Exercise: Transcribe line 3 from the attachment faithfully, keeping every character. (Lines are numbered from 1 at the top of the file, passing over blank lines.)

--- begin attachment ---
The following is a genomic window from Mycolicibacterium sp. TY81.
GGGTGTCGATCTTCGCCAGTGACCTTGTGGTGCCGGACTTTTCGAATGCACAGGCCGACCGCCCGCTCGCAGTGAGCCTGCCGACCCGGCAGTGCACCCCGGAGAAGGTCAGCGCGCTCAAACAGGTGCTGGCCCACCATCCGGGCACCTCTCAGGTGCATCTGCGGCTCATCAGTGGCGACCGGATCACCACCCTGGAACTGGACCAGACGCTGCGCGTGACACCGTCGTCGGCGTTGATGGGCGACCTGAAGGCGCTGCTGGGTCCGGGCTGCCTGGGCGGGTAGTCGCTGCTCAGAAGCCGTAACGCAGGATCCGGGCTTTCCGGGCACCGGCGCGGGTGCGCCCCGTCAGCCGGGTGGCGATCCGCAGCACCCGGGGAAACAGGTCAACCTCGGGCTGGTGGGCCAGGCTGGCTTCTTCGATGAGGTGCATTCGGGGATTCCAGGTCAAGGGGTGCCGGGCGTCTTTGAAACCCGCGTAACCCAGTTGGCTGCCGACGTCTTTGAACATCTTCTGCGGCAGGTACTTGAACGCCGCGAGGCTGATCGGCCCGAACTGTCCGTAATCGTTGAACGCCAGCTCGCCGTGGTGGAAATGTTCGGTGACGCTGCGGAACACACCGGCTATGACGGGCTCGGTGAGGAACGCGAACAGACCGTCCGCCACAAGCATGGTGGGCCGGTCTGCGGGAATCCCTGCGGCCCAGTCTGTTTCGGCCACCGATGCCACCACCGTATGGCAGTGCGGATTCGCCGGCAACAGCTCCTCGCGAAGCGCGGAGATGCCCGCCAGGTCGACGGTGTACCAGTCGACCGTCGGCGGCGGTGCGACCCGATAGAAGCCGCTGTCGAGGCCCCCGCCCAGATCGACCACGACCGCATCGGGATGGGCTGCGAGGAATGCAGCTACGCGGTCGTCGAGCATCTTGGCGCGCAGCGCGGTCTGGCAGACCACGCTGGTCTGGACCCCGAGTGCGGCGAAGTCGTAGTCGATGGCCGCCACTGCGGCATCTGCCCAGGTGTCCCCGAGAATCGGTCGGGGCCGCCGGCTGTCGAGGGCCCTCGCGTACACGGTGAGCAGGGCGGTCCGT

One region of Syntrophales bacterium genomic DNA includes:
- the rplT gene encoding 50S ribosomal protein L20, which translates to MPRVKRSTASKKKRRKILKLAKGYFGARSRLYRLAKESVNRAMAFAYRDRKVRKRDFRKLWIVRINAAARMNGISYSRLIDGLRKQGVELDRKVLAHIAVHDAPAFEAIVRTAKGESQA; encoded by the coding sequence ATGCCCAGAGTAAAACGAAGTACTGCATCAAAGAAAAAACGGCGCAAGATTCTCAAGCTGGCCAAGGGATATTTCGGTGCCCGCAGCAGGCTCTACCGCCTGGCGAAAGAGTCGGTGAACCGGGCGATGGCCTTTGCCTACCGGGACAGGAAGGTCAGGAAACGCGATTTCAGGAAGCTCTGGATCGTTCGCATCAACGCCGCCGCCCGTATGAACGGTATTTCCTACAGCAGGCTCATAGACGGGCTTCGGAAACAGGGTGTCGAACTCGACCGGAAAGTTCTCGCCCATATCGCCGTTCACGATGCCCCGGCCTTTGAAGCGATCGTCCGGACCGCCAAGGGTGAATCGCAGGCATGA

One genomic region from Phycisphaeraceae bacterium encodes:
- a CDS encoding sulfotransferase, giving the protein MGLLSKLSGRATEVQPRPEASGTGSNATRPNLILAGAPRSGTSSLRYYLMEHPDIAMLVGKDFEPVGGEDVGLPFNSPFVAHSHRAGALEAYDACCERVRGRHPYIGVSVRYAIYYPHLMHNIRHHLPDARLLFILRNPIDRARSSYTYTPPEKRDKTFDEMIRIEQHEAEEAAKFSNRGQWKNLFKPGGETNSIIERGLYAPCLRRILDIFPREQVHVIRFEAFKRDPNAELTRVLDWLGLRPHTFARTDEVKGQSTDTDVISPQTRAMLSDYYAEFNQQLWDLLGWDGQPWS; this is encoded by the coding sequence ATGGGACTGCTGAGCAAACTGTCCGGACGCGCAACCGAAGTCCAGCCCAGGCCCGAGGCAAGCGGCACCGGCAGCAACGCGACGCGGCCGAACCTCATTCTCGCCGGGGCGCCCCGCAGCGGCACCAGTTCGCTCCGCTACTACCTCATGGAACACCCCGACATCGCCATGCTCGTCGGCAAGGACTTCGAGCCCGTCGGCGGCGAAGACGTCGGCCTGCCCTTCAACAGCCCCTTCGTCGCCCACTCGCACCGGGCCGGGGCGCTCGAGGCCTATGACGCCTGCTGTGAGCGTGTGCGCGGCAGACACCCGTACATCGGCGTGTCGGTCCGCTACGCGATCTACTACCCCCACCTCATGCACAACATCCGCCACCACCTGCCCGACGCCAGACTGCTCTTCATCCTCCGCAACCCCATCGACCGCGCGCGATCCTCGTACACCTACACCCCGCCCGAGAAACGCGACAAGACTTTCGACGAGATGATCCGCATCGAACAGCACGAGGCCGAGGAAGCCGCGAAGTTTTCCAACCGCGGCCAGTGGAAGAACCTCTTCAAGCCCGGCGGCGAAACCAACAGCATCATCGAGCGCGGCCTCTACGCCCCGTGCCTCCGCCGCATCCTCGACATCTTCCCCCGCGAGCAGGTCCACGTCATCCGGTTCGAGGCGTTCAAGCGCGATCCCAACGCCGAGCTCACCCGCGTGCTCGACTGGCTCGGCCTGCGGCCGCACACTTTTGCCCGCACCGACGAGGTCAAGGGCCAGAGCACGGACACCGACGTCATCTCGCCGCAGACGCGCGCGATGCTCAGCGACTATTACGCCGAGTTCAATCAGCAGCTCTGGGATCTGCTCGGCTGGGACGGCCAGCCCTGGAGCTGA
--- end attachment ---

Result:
One region of Syntrophales bacterium genomic DNA includes: